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A proposed federal law in Australia that is due to kick in January 1st, 2020, will make it illegal to use more than $10,000 cash in one transaction with penalties of up two years in jail and fines of $25,200. The Federal Government claims that this will help fight the so-called black economy, but I have one word for that — bullshit.

Think about it. If there’s a criminal who is selling something illegal (just say, a briefcase full of illegal stuff worth $50,000), is that criminal now going to stop letting his customers use cash just because there’s a new law that could send him to jail for two years? Of course not! He’s a criminal. He’s already selling something illegal. As if the extra two-year jail term is going to make him reconsider things. “Sorry, we only accept PayPal, Visa, or Mastercard.”

This law will have no effect on the actual black economy.

So if that’s true, why are the Government bothering? What’s the real motive behind introducing this law? I’ll tell you why. It’s to give the Government greater control over your behaviour during economic recession.

This is not a new idea that’s just been plucked out of thin air. The international body responsible for global economic stability, the Washington-based International Monetary Fund (IMF), made a blog-post earlier this year titled “Cashing In: How to Make Negative Interest Rates Work”. In it, they talk about how many countries have very little room to manoeuvre when it comes to interest rates.

Their solution? To phase out cash. They propose to “make cash as costly as bank deposits with negative interest rates, thereby making deeply negative interest rates feasible”.

How low can you go? According to the blog post,

“In a cashless world, there would be no lower bound on interest rates. A central bank could reduce the policy rate from, say, 2 percent to minus 4 percent to counter a severe recession. The interest rate cut would transmit to bank deposits, loans, and bonds. Without cash, depositors would have to pay the negative interest rate to keep their money with the bank, making consumption and investment more attractive. This would jolt lending, boost demand, and stimulate the economy.”

They went on and spoke about the problem with cash. And I quote,

“When cash is available, however, cutting rates significantly into negative territory becomes impossible. Cash has the same purchasing power as bank deposits, but at zero nominal interest. Moreover, it can be obtained in unlimited quantities in exchange for bank money. Therefore, instead of paying negative interest, one can simply hold cash at zero interest. Cash is a free option on zero interest, and acts as an interest rate floor.”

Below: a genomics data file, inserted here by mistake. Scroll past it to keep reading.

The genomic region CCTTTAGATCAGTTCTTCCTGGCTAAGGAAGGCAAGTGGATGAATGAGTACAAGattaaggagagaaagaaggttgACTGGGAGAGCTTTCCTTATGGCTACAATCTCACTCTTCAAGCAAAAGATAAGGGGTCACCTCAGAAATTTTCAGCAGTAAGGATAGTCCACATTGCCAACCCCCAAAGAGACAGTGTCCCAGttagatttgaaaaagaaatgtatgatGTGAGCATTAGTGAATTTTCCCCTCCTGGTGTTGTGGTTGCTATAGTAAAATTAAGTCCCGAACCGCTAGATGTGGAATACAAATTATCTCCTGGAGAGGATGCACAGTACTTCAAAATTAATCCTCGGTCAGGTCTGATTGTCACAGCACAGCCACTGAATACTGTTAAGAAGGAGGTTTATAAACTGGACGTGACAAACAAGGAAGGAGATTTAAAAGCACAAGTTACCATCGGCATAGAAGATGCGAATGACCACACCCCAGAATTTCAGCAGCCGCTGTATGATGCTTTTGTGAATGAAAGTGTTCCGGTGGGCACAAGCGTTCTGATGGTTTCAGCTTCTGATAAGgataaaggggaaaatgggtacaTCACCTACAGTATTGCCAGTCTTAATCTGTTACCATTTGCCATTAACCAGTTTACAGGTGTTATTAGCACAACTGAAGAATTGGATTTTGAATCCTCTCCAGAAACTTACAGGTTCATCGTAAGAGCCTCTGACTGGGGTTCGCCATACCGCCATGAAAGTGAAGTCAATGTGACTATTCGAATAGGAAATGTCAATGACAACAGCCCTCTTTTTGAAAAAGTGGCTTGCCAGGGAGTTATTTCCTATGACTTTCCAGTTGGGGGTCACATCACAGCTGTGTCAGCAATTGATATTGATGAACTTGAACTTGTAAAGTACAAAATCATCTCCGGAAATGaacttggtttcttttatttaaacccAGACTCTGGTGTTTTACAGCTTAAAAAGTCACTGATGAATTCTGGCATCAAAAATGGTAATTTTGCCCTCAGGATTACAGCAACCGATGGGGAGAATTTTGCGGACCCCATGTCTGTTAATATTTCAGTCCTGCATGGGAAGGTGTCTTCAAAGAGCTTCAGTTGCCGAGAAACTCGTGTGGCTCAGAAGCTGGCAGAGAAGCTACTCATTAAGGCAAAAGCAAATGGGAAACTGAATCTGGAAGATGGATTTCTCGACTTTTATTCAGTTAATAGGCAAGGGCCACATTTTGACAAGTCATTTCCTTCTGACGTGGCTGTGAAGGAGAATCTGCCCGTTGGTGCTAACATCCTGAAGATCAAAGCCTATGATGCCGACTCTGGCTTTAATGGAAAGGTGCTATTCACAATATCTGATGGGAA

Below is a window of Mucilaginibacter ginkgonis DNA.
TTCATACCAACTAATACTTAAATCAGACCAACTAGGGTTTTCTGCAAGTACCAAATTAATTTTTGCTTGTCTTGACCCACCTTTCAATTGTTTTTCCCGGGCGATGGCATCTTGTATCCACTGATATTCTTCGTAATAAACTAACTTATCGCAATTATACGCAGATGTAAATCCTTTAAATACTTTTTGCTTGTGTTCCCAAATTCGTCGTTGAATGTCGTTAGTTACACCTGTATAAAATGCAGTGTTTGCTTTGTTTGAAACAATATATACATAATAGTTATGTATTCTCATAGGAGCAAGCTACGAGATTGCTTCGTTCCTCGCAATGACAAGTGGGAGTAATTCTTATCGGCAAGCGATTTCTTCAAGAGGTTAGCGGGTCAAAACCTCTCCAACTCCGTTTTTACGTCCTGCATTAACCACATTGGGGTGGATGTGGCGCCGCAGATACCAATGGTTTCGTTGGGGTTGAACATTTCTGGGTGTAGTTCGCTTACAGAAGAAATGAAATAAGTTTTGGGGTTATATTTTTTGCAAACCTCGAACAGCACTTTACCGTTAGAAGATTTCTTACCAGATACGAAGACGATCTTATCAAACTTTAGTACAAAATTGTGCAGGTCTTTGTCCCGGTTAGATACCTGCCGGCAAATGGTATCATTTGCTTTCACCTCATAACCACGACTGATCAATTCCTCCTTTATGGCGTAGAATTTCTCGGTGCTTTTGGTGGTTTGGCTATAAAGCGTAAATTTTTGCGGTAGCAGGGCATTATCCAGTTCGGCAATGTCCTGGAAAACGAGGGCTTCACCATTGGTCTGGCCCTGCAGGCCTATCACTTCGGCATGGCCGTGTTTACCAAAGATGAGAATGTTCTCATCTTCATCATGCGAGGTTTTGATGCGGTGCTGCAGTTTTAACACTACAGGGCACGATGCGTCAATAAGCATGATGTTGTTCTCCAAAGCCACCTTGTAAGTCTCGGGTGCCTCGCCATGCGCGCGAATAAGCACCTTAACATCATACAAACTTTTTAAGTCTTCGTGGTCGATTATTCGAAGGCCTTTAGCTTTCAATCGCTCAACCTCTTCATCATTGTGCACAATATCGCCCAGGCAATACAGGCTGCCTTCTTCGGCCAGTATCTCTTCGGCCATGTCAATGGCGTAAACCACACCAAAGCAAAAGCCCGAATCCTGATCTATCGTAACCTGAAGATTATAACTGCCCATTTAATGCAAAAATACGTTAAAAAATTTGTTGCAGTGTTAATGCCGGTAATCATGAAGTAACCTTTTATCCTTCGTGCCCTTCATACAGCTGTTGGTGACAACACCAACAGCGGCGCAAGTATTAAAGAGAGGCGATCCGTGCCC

Yes, the IMF don’t like cash. Cash is stopping central banks from around the world from implementing negative interest rates.

Earlier this month, the Reserve Bank of Australia’s Governor Philip Lowe was asked about unconventional monetary policy. He responded,

“Monetary policy is less effective than it used to be. Once upon a time, when we lowered interest rates, people were very quick to run off to the bank to borrow more to spend. In today's environment, people don't run off to the bank to borrow more when interest rates fall; they are more likely to pay back their mortgage more quickly.”

Yeah, stupid people! Paying off their mortgage early instead of getting into more debt!

To be fair, Australia’s not the only country trying to phase out cash. France has already banned cash transactions above 1,000 euros; Spain above 2,500 euros; and Italy above 3,000 euros. I wonder if the Sicilian Mafia are now accepting EFTPOS? Hmm…

Pauline Hanson’s One Nation have already said they will not support the proposed law in Australia with Senator Hanson saying,

“The Government claims the legislation is to combat the ‘Black Economy’, but the truth is, it’s legislation the Government hopes will stimulate the Australian economy. The bill is a social experiment. Flushing ‘Mattress Money’ out of the shadows and back into bank accounts will leave deposits vulnerable to negative interest rates, prompting those with savings to spend the cash on investments or consumption items.”

The Australian Labor Party said the will probably support the new law with the Opposition Assistant Treasurer Stephen Jones saying that the ban should also apply to Bitcoin.

What are your thoughts? Should Australia embrace a cashless society knowing that negative interest rates are to come? Or should we fight back against these proposed Orwellian laws? Leave your comments below.

#australianeconomy #cashlimit #economiccollapse


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